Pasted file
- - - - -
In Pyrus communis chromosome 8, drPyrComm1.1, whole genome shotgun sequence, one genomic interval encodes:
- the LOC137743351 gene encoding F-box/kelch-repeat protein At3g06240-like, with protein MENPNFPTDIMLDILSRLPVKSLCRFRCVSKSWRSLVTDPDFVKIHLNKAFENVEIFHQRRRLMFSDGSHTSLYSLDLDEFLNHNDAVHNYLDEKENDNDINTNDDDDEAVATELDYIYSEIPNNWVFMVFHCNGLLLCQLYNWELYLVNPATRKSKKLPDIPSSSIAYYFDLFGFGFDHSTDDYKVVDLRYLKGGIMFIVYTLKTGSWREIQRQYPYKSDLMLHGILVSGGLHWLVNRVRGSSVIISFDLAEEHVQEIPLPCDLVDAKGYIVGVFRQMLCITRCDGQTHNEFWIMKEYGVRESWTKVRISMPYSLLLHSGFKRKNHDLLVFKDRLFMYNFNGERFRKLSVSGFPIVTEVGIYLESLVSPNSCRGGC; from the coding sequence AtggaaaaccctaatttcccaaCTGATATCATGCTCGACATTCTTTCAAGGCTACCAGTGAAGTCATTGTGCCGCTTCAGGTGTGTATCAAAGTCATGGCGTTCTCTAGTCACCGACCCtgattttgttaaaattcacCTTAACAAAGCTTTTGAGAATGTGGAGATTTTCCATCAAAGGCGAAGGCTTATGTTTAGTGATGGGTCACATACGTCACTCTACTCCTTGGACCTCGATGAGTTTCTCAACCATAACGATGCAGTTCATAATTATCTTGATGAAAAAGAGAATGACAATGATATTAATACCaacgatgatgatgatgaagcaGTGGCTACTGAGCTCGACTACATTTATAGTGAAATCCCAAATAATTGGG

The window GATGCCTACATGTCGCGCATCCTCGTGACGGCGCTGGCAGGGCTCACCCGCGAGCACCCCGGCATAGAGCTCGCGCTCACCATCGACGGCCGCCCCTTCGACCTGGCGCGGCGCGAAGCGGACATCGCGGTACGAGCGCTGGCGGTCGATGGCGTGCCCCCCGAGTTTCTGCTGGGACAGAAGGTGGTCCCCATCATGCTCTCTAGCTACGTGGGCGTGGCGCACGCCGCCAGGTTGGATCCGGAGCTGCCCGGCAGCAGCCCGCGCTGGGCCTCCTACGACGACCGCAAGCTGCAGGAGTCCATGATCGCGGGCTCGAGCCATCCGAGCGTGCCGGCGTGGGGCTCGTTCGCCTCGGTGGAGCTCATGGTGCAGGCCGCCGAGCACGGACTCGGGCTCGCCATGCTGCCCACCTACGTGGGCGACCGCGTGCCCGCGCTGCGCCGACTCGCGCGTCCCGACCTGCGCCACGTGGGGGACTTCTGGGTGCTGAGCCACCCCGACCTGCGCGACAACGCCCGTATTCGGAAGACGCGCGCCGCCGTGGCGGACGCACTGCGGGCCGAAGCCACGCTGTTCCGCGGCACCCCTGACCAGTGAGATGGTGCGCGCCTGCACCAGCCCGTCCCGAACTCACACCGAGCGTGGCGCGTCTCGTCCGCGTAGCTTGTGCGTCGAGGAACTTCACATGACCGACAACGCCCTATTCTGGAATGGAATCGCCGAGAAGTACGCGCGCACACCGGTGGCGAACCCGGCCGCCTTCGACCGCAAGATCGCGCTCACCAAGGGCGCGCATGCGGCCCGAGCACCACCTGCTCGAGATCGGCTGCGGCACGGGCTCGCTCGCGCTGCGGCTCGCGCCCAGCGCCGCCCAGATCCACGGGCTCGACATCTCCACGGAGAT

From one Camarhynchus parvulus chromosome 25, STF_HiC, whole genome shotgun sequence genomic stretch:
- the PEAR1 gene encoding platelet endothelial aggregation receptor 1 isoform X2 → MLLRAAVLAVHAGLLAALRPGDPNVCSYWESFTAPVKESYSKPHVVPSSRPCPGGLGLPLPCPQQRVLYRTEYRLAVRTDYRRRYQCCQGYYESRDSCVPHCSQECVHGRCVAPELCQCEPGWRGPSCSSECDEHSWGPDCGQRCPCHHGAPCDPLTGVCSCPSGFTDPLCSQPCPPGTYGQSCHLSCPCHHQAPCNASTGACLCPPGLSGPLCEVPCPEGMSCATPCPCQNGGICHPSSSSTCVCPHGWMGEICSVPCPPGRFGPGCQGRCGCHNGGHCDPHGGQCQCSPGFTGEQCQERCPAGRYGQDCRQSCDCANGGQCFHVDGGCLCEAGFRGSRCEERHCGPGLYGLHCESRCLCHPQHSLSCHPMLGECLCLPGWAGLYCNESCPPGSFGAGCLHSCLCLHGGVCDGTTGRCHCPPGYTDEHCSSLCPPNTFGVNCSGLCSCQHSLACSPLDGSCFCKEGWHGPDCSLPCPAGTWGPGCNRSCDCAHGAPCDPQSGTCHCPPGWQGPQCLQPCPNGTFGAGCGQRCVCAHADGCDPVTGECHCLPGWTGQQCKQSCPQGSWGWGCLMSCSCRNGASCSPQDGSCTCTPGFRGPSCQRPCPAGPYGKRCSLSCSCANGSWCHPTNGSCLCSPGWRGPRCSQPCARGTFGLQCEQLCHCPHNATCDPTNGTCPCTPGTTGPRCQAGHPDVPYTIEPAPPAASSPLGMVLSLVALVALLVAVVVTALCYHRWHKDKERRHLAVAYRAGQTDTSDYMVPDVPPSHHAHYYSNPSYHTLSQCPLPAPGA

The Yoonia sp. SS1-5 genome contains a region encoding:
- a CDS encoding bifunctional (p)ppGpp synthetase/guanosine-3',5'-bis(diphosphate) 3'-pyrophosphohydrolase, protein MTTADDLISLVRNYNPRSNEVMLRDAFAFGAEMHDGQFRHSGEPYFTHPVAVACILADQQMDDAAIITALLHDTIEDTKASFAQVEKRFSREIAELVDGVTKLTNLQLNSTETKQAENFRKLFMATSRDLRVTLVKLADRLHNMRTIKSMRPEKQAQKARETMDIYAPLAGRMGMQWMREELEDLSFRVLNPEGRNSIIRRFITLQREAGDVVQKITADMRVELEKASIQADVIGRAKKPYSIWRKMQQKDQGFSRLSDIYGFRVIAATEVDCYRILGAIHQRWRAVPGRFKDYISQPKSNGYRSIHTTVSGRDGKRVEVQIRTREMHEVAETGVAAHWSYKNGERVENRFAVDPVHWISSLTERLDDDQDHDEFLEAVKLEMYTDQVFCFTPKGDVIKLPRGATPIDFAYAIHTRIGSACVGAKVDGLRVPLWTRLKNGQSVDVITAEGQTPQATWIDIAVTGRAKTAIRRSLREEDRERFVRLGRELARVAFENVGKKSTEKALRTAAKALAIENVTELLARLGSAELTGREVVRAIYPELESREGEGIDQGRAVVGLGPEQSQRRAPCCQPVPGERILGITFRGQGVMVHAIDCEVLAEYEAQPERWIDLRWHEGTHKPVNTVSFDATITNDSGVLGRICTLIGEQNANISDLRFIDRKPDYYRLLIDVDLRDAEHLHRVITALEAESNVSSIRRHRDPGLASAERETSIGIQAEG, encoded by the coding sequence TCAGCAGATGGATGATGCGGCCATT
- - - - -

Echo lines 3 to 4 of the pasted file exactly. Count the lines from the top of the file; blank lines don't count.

The window GATGCCTACATGTCGCGCATCCTCGTGACGGCGCTGGCAGGGCTCACCCGCGAGCACCCCGGCATAGAGCTCGCGCTCACCATCGACGGCCGCCCCTTCGACCTGGCGCGGCGCGAAGCGGACATCGCGGTACGAGCGCTGGCGGTCGATGGCGTGCCCCCCGAGTTTCTGCTGGGACAGAAGGTGGTCCCCATCATGCTCTCTAGCTACGTGGGCGTGGCGCACGCCGCCAGGTTGGATCCGGAGCTGCCCGGCAGCAGCCCGCGCTGGGCCTCCTACGACGACCGCAAGCTGCAGGAGTCCATGATCGCGGGCTCGAGCCATCCGAGCGTGCCGGCGTGGGGCTCGTTCGCCTCGGTGGAGCTCATGGTGCAGGCCGCCGAGCACGGACTCGGGCTCGCCATGCTGCCCACCTACGTGGGCGACCGCGTGCCCGCGCTGCGCCGACTCGCGCGTCCCGACCTGCGCCACGTGGGGGACTTCTGGGTGCTGAGCCACCCCGACCTGCGCGACAACGCCCGTATTCGGAAGACGCGCGCCGCCGTGGCGGACGCACTGCGGGCCGAAGCCACGCTGTTCCGCGGCACCCCTGACCAGTGAGATGGTGCGCGCCTGCACCAGCCCGTCCCGAACTCACACCGAGCGTGGCGCGTCTCGTCCGCGTAGCTTGTGCGTCGAGGAACTTCACATGACCGACAACGCCCTATTCTGGAATGGAATCGCCGAGAAGTACGCGCGCACACCGGTGGCGAACCCGGCCGCCTTCGACCGCAAGATCGCGCTCACCAAGGGCGCGCATGCGGCCCGAGCACCACCTGCTCGAGATCGGCTGCGGCACGGGCTCGCTCGCGCTGCGGCTCGCGCCCAGCGCCGCCCAGATCCACGGGCTCGACATCTCCACGGAGAT

From one Camarhynchus parvulus chromosome 25, STF_HiC, whole genome shotgun sequence genomic stretch: